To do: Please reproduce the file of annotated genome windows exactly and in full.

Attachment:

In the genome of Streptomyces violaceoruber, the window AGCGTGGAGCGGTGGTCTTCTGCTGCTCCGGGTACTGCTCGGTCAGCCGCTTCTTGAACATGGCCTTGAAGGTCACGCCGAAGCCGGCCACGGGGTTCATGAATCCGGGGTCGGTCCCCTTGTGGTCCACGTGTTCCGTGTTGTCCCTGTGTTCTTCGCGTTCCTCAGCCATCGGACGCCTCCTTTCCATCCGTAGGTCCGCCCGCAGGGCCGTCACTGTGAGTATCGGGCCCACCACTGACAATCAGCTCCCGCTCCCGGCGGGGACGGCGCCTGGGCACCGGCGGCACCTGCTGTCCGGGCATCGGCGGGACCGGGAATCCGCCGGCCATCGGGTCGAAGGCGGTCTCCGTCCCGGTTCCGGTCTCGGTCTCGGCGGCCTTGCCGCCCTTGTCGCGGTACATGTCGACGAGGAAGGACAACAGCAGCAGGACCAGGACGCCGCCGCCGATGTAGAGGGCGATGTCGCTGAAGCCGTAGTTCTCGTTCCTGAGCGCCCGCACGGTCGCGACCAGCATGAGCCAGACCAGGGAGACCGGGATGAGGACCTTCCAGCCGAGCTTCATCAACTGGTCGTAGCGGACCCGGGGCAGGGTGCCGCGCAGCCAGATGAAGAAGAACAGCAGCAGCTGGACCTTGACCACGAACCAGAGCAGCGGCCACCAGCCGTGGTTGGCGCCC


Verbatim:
In the genome of Streptomyces violaceoruber, the window AGCGTGGAGCGGTGGTCTTCTGCTGCTCCGGGTACTGCTCGGTCAGCCGCTTCTTGAACATGGCCTTGAAGGTCACGCCGAAGCCGGCCACGGGGTTCATGAATCCGGGGTCGGTCCCCTTGTGGTCCACGTGTTCCGTGTTGTCCCTGTGTTCTTCGCGTTCCTCAGCCATCGGACGCCTCCTTTCCATCCGTAGGTCCGCCCGCAGGGCCGTCACTGTGAGTATCGGGCCCACCACTGACAATCAGCTCCCGCTCCCGGCGGGGACGGCGCCTGGGCACCGGCGGCACCTGCTGTCCGGGCATCGGCGGGACCGGGAATCCGCCGGCCATCGGGTCGAAGGCGGTCTCCGTCCCGGTTCCGGTCTCGGTCTCGGCGGCCTTGCCGCCCTTGTCGCGGTACATGTCGACGAGGAAGGACAACAGCAGCAGGACCAGGACGCCGCCGCCGATGTAGAGGGCGATGTCGCTGAAGCCGTAGTTCTCGTTCCTGAGCGCCCGCACGGTCGCGACCAGCATGAGCCAGACCAGGGAGACCGGGATGAGGACCTTCCAGCCGAGCTTCATCAACTGGTCGTAGCGGACCCGGGGCAGGGTGCCGCGCAGCCAGATGAAGAAGAACAGCAGCAGCTGGACCTTGACCACGAACCAGAGCAGCGGCCACCAGCCGTGGTTGGCGCCC